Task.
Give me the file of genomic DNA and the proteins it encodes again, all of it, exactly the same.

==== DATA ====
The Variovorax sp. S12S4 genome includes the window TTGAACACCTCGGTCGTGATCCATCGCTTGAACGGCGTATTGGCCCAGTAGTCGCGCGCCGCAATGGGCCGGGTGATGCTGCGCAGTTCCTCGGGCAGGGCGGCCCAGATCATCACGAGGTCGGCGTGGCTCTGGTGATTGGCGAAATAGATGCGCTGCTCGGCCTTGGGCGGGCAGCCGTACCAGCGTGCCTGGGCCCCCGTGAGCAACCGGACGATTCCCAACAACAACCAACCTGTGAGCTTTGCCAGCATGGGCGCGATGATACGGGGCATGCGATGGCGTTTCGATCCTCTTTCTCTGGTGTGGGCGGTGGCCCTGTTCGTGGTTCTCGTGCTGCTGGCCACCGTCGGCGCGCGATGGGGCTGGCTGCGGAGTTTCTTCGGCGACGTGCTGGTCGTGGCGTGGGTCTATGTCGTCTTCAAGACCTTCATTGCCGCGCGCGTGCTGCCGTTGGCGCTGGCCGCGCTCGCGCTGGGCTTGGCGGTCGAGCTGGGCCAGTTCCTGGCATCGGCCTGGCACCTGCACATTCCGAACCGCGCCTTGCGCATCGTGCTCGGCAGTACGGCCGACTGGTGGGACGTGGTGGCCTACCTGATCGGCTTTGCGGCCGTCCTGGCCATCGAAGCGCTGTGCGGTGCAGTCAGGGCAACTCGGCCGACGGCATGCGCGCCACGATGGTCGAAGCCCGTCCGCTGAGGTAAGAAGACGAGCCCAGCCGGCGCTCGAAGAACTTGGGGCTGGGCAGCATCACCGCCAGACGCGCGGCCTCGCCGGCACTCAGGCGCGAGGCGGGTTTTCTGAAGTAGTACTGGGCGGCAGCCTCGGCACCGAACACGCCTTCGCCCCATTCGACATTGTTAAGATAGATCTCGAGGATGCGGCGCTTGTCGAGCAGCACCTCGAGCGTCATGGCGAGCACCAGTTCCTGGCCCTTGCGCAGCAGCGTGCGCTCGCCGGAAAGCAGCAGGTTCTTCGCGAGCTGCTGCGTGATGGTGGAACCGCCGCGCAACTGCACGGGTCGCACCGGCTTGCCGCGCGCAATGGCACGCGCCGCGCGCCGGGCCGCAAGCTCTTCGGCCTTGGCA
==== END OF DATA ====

The Variovorax sp. S12S4 genome includes the window TTGAACACCTCGGTCGTGATCCATCGCTTGAACGGCGTATTGGCCCAGTAGTCGCGCGCCGCAATGGGCCGGGTGATGCTGCGCAGTTCCTCGGGCAGGGCGGCCCAGATCATCACGAGGTCGGCGTGGCTCTGGTGATTGGCGAAATAGATGCGCTGCTCGGCCTTGGGCGGGCAGCCGTACCAGCGTGCCTGGGCCCCCGTGAGCAACCGGACGATTCCCAACAACAACCAACCTGTGAGCTTTGCCAGCATGGGCGCGATGATACGGGGCATGCGATGGCGTTTCGATCCTCTTTCTCTGGTGTGGGCGGTGGCCCTGTTCGTGGTTCTCGTGCTGCTGGCCACCGTCGGCGCGCGATGGGGCTGGCTGCGGAGTTTCTTCGGCGACGTGCTGGTCGTGGCGTGGGTCTATGTCGTCTTCAAGACCTTCATTGCCGCGCGCGTGCTGCCGTTGGCGCTGGCCGCGCTCGCGCTGGGCTTGGCGGTCGAGCTGGGCCAGTTCCTGGCATCGGCCTGGCACCTGCACATTCCGAACCGCGCCTTGCGCATCGTGCTCGGCAGTACGGCCGACTGGTGGGACGTGGTGGCCTACCTGATCGGCTTTGCGGCCGTCCTGGCCATCGAAGCGCTGTGCGGTGCAGTCAGGGCAACTCGGCCGACGGCATGCGCGCCACGATGGTCGAAGCCCGTCCGCTGAGGTAAGAAGACGAGCCCAGCCGGCGCTCGAAGAACTTGGGGCTGGGCAGCATCACCGCCAGACGCGCGGCCTCGCCGGCACTCAGGCGCGAGGCGGGTTTTCTGAAGTAGTACTGGGCGGCAGCCTCGGCACCGAACACGCCTTCGCCCCATTCGACATTGTTAAGATAGATCTCGAGGATGCGGCGCTTGTCGAGCAGCACCTCGAGCGTCATGGCGAGCACCAGTTCCTGGCCCTTGCGCAGCAGCGTGCGCTCGCCGGAAAGCAGCAGGTTCTTCGCGAGCTGCTGCGTGATGGTGGAACCGCCGCGCAACTGCACGGGTCGCACCGGCTTGCCGCGCGCAATGGCACGCGCCGCGCGCCGGGCCGCAAGCTCTTCGGCCTTGGCA